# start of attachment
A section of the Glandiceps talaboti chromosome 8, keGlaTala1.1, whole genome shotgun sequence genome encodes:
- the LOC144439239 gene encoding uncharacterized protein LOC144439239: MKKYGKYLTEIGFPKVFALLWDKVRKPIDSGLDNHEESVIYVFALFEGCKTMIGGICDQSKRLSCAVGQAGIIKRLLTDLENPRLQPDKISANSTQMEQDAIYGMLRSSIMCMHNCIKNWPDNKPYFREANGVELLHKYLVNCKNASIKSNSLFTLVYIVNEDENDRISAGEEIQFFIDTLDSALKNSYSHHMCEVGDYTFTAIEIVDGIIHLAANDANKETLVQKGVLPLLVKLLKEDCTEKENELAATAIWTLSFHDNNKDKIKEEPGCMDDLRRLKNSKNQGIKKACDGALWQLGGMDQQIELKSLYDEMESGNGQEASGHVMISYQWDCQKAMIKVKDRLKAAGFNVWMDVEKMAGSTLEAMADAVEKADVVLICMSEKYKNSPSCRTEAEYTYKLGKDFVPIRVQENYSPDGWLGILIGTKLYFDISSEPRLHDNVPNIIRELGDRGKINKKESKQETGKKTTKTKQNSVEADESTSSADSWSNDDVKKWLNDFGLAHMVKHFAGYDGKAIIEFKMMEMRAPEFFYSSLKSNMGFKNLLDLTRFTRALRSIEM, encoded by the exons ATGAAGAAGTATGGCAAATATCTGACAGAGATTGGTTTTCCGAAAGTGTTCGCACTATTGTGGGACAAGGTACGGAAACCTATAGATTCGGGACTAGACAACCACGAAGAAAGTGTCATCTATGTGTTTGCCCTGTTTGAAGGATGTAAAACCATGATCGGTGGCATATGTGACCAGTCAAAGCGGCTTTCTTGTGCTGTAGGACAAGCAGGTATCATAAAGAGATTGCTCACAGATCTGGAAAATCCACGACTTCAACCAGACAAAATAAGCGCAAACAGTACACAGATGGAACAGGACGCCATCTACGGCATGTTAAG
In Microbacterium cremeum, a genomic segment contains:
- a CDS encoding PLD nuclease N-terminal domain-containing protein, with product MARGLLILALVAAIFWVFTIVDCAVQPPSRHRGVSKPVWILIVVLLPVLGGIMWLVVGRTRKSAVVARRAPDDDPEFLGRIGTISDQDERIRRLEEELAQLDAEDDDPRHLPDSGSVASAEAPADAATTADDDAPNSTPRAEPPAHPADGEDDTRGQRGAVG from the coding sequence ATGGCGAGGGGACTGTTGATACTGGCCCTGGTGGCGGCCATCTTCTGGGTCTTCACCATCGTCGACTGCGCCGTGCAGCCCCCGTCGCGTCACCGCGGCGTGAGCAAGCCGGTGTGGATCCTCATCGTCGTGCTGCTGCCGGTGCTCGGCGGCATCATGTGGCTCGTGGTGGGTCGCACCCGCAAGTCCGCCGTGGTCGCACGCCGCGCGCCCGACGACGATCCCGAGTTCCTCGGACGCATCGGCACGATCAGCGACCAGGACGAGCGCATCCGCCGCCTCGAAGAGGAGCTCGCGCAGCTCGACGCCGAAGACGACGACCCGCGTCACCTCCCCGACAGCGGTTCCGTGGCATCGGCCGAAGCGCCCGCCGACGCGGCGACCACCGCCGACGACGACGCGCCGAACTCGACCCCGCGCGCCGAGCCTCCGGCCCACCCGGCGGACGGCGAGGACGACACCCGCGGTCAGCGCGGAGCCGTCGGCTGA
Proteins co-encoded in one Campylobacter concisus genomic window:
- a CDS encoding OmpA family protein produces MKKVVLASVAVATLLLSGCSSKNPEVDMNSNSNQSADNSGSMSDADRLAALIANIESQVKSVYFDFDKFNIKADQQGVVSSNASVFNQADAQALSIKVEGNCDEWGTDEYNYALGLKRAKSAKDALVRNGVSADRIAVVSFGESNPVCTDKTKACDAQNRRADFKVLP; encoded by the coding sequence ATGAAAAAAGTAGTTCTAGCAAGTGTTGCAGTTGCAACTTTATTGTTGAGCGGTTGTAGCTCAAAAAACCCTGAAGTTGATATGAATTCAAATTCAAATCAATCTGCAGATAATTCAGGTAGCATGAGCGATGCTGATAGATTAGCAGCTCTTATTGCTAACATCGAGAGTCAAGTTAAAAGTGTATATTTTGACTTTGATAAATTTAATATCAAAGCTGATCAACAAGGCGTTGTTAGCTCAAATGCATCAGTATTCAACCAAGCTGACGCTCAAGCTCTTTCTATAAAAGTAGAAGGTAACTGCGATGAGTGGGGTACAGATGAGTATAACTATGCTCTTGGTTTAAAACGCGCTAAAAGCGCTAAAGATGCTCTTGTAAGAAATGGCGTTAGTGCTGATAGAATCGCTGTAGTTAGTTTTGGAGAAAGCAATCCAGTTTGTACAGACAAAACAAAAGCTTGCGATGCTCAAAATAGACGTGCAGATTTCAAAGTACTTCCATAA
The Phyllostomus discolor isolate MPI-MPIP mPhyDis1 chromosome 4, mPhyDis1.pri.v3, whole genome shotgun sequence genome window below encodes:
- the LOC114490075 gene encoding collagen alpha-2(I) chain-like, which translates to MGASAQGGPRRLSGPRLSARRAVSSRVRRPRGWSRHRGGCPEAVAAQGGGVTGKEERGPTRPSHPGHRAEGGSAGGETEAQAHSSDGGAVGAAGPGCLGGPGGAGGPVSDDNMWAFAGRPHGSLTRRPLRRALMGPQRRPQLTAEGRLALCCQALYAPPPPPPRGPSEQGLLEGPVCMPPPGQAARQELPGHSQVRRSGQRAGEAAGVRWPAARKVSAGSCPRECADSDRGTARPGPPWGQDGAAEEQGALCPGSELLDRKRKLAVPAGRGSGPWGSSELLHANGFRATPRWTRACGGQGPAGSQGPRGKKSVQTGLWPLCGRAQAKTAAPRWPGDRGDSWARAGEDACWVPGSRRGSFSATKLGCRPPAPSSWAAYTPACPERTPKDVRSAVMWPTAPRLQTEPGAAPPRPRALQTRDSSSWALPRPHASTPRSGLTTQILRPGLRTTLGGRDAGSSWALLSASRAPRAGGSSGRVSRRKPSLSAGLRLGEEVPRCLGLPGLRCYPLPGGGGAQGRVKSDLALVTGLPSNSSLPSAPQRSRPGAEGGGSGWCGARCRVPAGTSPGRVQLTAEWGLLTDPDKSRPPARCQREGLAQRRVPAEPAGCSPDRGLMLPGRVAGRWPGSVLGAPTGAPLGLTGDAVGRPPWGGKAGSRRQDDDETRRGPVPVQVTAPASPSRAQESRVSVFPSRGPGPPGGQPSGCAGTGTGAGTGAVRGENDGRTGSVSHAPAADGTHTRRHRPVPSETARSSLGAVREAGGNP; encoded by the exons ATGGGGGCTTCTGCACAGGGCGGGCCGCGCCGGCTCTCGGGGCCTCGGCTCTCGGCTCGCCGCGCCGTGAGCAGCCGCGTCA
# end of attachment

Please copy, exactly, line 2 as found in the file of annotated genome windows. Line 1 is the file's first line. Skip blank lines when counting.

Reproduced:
- the LOC144439239 gene encoding uncharacterized protein LOC144439239: MKKYGKYLTEIGFPKVFALLWDKVRKPIDSGLDNHEESVIYVFALFEGCKTMIGGICDQSKRLSCAVGQAGIIKRLLTDLENPRLQPDKISANSTQMEQDAIYGMLRSSIMCMHNCIKNWPDNKPYFREANGVELLHKYLVNCKNASIKSNSLFTLVYIVNEDENDRISAGEEIQFFIDTLDSALKNSYSHHMCEVGDYTFTAIEIVDGIIHLAANDANKETLVQKGVLPLLVKLLKEDCTEKENELAATAIWTLSFHDNNKDKIKEEPGCMDDLRRLKNSKNQGIKKACDGALWQLGGMDQQIELKSLYDEMESGNGQEASGHVMISYQWDCQKAMIKVKDRLKAAGFNVWMDVEKMAGSTLEAMADAVEKADVVLICMSEKYKNSPSCRTEAEYTYKLGKDFVPIRVQENYSPDGWLGILIGTKLYFDISSEPRLHDNVPNIIRELGDRGKINKKESKQETGKKTTKTKQNSVEADESTSSADSWSNDDVKKWLNDFGLAHMVKHFAGYDGKAIIEFKMMEMRAPEFFYSSLKSNMGFKNLLDLTRFTRALRSIEM, encoded by the exons ATGAAGAAGTATGGCAAATATCTGACAGAGATTGGTTTTCCGAAAGTGTTCGCACTATTGTGGGACAAGGTACGGAAACCTATAGATTCGGGACTAGACAACCACGAAGAAAGTGTCATCTATGTGTTTGCCCTGTTTGAAGGATGTAAAACCATGATCGGTGGCATATGTGACCAGTCAAAGCGGCTTTCTTGTGCTGTAGGACAAGCAGGTATCATAAAGAGATTGCTCACAGATCTGGAAAATCCACGACTTCAACCAGACAAAATAAGCGCAAACAGTACACAGATGGAACAGGACGCCATCTACGGCATGTTAAG